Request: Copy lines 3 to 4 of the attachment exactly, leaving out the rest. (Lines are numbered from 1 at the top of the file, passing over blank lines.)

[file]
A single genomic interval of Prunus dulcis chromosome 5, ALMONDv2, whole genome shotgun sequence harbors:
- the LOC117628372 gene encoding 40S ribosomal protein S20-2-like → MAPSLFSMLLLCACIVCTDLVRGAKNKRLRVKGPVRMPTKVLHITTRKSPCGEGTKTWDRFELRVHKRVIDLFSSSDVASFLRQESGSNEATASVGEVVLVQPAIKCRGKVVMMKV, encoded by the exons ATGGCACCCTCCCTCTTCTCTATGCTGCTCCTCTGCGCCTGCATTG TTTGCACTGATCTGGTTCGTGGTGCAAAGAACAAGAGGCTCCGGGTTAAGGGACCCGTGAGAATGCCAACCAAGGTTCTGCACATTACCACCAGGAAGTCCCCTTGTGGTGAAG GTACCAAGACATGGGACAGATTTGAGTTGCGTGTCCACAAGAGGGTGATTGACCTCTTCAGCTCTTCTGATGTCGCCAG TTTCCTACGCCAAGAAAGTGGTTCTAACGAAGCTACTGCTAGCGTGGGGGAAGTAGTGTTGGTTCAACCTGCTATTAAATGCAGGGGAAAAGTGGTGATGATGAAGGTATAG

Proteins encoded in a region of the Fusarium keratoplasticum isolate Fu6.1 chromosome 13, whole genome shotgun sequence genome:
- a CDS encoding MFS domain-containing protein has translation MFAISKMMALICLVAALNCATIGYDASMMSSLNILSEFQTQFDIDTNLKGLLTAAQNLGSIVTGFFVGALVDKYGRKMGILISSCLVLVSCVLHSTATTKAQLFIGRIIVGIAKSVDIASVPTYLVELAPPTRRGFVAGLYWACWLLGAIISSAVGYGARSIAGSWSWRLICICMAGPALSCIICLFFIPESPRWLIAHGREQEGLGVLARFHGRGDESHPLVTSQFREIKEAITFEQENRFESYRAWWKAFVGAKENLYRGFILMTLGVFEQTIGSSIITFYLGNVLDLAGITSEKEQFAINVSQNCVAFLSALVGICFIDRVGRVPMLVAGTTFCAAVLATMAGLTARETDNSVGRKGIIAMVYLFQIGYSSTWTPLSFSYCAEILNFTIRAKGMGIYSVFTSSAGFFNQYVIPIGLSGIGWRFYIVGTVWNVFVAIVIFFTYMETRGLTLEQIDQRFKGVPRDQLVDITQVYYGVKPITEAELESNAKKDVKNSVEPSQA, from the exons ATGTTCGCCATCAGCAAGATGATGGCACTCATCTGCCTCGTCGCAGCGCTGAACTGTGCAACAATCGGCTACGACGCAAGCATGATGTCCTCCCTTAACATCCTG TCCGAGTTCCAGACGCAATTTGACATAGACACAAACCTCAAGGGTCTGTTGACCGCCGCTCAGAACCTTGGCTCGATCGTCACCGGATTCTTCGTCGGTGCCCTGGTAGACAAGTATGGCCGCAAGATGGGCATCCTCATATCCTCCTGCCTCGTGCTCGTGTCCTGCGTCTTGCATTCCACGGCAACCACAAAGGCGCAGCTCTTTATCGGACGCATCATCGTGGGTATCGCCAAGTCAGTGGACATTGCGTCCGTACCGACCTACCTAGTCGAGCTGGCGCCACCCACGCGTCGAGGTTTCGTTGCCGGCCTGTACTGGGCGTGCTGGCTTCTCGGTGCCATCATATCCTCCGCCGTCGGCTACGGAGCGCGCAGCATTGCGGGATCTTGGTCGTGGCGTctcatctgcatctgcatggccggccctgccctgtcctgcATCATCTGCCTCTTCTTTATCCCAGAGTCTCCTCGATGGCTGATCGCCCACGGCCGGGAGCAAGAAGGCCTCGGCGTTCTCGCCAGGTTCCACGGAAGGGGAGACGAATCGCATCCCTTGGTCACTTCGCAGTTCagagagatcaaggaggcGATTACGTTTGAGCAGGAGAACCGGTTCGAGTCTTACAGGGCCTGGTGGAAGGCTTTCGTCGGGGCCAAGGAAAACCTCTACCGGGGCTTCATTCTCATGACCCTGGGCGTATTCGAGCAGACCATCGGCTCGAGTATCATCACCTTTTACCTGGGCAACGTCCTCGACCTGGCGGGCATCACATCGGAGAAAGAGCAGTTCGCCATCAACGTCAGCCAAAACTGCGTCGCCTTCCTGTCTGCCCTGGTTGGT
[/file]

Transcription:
Proteins encoded in a region of the Fusarium keratoplasticum isolate Fu6.1 chromosome 13, whole genome shotgun sequence genome:
- a CDS encoding MFS domain-containing protein has translation MFAISKMMALICLVAALNCATIGYDASMMSSLNILSEFQTQFDIDTNLKGLLTAAQNLGSIVTGFFVGALVDKYGRKMGILISSCLVLVSCVLHSTATTKAQLFIGRIIVGIAKSVDIASVPTYLVELAPPTRRGFVAGLYWACWLLGAIISSAVGYGARSIAGSWSWRLICICMAGPALSCIICLFFIPESPRWLIAHGREQEGLGVLARFHGRGDESHPLVTSQFREIKEAITFEQENRFESYRAWWKAFVGAKENLYRGFILMTLGVFEQTIGSSIITFYLGNVLDLAGITSEKEQFAINVSQNCVAFLSALVGICFIDRVGRVPMLVAGTTFCAAVLATMAGLTARETDNSVGRKGIIAMVYLFQIGYSSTWTPLSFSYCAEILNFTIRAKGMGIYSVFTSSAGFFNQYVIPIGLSGIGWRFYIVGTVWNVFVAIVIFFTYMETRGLTLEQIDQRFKGVPRDQLVDITQVYYGVKPITEAELESNAKKDVKNSVEPSQA, from the exons ATGTTCGCCATCAGCAAGATGATGGCACTCATCTGCCTCGTCGCAGCGCTGAACTGTGCAACAATCGGCTACGACGCAAGCATGATGTCCTCCCTTAACATCCTG TCCGAGTTCCAGACGCAATTTGACATAGACACAAACCTCAAGGGTCTGTTGACCGCCGCTCAGAACCTTGGCTCGATCGTCACCGGATTCTTCGTCGGTGCCCTGGTAGACAAGTATGGCCGCAAGATGGGCATCCTCATATCCTCCTGCCTCGTGCTCGTGTCCTGCGTCTTGCATTCCACGGCAACCACAAAGGCGCAGCTCTTTATCGGACGCATCATCGTGGGTATCGCCAAGTCAGTGGACATTGCGTCCGTACCGACCTACCTAGTCGAGCTGGCGCCACCCACGCGTCGAGGTTTCGTTGCCGGCCTGTACTGGGCGTGCTGGCTTCTCGGTGCCATCATATCCTCCGCCGTCGGCTACGGAGCGCGCAGCATTGCGGGATCTTGGTCGTGGCGTctcatctgcatctgcatggccggccctgccctgtcctgcATCATCTGCCTCTTCTTTATCCCAGAGTCTCCTCGATGGCTGATCGCCCACGGCCGGGAGCAAGAAGGCCTCGGCGTTCTCGCCAGGTTCCACGGAAGGGGAGACGAATCGCATCCCTTGGTCACTTCGCAGTTCagagagatcaaggaggcGATTACGTTTGAGCAGGAGAACCGGTTCGAGTCTTACAGGGCCTGGTGGAAGGCTTTCGTCGGGGCCAAGGAAAACCTCTACCGGGGCTTCATTCTCATGACCCTGGGCGTATTCGAGCAGACCATCGGCTCGAGTATCATCACCTTTTACCTGGGCAACGTCCTCGACCTGGCGGGCATCACATCGGAGAAAGAGCAGTTCGCCATCAACGTCAGCCAAAACTGCGTCGCCTTCCTGTCTGCCCTGGTTGGT